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What Can Be Done?

What Can Be Done?

Loved ones help an elderly woman walk to the tent in Newroz refugee camp in Syria where she and her family stayed after escaping from Mount Sinjar in 2014. —Mackenzie Knowles-Coursin, US Holocaust Memorial Museum

Although the self-proclaimed Islamic State (IS) lost control of territory in Iraq in December 2017, and was defeated in both Iraq and Syria, IS elements determined to regroup continue to present a serious threat to civilians. Members of minority groups who were kidnapped and remain under IS control continue to be the victims of mass atrocities, and IS attacks on local communities continue. Those who are displaced cannot return to their homes due to the continuing security situation and the lack of infrastructure and services.

The Challenge of Responding to IS

Despite the name it has given itself, the self-proclaimed Islamic State (IS) did not behave like a state. It did not respect international borders and instead moved freely between Syria and Iraq. It repeatedly violated international law, including international human rights and humanitarian law.

IS has been able to perpetrate mass atrocities with impunity. As a non-state actor, it is not a signatory to the International Criminal Court. The only way that perpetrators will be held accountable is if the United Nations Security Council refers the situation in Iraq to the Court or if states—Iraq or third states prosecute alleged IS members in their domestic systems, including by exercising universal jurisdiction. Thus far, there appears to be little political will to do this.

US Military Action

US military forces withdrew from Iraq in December 2011. But as the self-proclaimed Islamic State (IS) conquered territory in northern Iraq, the United States announced a limited military reaction to the conflict. As IS overran the Sinjar region during the summer of 2014, many Yezidis sought refuge on Mount Sinjar, thinking they would be safe on high ground. But IS encircled the mountain, leaving the Yezidis to descend as victims or to starve to death. On August 7, 2014, US President Barack Obama announced that the United States would act to prevent genocide on the mountain. American and Iraqi air strikes followed in support of the Syrian Kurdish forces, which opened up a route to escape from the mountain.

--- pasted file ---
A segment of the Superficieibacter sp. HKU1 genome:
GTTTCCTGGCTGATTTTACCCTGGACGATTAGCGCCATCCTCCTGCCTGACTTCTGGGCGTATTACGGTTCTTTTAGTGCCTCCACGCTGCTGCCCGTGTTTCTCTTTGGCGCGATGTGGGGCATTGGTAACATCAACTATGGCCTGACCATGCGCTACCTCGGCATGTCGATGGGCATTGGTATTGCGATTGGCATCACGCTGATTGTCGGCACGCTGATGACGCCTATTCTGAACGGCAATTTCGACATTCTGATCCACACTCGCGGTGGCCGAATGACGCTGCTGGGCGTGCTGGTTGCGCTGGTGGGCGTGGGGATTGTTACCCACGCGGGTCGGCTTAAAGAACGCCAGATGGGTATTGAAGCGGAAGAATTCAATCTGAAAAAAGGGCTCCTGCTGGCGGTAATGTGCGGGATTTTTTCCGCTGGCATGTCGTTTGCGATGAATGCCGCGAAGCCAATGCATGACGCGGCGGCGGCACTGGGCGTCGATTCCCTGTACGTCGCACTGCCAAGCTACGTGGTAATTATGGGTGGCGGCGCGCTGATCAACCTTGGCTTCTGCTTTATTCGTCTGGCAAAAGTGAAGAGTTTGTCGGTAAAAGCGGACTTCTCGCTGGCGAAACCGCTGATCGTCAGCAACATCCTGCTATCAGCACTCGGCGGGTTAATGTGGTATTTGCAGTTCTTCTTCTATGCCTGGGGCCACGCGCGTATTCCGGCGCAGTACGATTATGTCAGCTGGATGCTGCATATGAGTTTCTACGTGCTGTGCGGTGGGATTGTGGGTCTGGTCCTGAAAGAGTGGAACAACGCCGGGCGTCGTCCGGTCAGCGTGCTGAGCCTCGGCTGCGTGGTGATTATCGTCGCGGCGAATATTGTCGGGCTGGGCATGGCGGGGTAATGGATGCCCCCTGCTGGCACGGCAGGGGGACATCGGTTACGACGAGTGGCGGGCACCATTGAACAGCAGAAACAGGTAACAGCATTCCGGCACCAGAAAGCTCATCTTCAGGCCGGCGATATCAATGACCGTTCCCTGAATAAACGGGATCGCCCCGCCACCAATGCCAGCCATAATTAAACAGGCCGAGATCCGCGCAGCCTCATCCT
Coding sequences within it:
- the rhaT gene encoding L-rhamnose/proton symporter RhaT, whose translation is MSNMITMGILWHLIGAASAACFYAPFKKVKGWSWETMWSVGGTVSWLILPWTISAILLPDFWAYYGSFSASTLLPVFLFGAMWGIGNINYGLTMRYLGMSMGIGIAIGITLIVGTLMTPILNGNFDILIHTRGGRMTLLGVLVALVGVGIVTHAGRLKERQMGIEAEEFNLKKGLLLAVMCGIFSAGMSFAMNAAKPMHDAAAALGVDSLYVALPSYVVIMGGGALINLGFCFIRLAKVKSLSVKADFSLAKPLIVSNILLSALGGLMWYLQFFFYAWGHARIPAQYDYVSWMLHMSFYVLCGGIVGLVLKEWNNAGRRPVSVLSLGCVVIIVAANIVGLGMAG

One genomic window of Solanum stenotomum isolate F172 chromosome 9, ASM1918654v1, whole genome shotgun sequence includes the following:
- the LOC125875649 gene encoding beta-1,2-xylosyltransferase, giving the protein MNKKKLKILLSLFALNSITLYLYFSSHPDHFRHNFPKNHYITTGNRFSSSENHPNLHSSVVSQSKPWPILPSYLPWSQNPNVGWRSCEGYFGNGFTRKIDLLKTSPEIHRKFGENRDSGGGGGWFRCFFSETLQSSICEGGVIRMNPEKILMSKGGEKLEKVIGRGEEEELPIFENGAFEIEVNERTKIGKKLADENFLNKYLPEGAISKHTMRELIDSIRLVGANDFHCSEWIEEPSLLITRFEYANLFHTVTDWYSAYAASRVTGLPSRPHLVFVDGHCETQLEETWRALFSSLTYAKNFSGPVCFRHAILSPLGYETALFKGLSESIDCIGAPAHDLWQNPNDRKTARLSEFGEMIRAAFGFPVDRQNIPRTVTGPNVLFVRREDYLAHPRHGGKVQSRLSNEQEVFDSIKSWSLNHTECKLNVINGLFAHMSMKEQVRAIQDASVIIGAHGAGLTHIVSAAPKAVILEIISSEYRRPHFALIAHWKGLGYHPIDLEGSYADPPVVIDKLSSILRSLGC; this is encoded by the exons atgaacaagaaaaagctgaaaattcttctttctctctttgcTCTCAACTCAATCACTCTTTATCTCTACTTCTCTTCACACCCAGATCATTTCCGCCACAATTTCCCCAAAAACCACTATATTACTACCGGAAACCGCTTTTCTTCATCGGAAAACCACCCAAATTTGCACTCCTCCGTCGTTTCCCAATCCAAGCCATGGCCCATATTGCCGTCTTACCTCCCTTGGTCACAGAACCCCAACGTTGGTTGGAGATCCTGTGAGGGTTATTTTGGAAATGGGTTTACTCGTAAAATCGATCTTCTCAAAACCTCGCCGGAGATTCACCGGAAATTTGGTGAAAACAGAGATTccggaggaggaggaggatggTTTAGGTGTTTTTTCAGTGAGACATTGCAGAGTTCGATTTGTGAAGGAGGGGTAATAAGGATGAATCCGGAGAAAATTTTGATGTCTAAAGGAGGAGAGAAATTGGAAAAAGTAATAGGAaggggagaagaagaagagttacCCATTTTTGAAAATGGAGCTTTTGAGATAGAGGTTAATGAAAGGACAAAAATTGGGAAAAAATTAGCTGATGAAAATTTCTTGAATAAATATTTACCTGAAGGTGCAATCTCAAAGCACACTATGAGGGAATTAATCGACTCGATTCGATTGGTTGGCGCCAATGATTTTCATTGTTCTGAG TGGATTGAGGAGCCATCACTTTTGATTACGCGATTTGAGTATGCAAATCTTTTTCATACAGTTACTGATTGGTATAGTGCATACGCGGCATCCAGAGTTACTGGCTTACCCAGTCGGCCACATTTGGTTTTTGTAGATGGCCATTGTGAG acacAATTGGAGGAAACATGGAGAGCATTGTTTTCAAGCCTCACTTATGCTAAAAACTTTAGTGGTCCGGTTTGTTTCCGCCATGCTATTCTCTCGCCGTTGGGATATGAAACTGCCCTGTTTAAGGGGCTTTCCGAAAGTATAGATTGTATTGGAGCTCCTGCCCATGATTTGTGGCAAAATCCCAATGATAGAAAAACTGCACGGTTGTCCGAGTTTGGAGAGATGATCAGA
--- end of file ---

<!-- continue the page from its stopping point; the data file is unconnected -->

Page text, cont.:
This was a rare moment for the US government’s stance on mass atrocity issues: an explicit recognition that potential future atrocities led to a shift in US policy. But Obama’s statement also referenced the US government’s interest in halting potential IS attacks against a large community of Americans in Erbil, 130 miles to the east, suggesting multiple motivations for the air strikes. On August 13, US officials went to Mount Sinjar to assess threats facing Yezidis still trapped there. Later that day, Pentagon officials announced that the United States had misjudged the gravity of the Sinjar crisis and that US officials no longer planned to evacuate civilians atop the mountain.

Some people we interviewed in Iraq expressed frustration with the US assessment and subsequent scaling down of protection efforts, as well as with the narrow geographic focus on Mount Sinjar. They said that the assessment failed to look at threats facing Yezidis who were being attacked across the Sinjar region or were in besieged their villages, especially on the south side of the mountain. Yet without the combined action of Kurdish, Yezidi, and US-led international forces, tens of thousands more may have been killed.

Assisting Displaced Communities

For many of those who fled Ninewa, the advance of IS forced them into poverty, reliant on humanitarian assistance to survive. The Kurdistan Regional Government, which opened its doors to those escaping, fell under considerable strain in caring for the displaced. In one year, the population of Iraqi Kurdistan increased by approximately 28 percent at a moment when its economy had been suffering.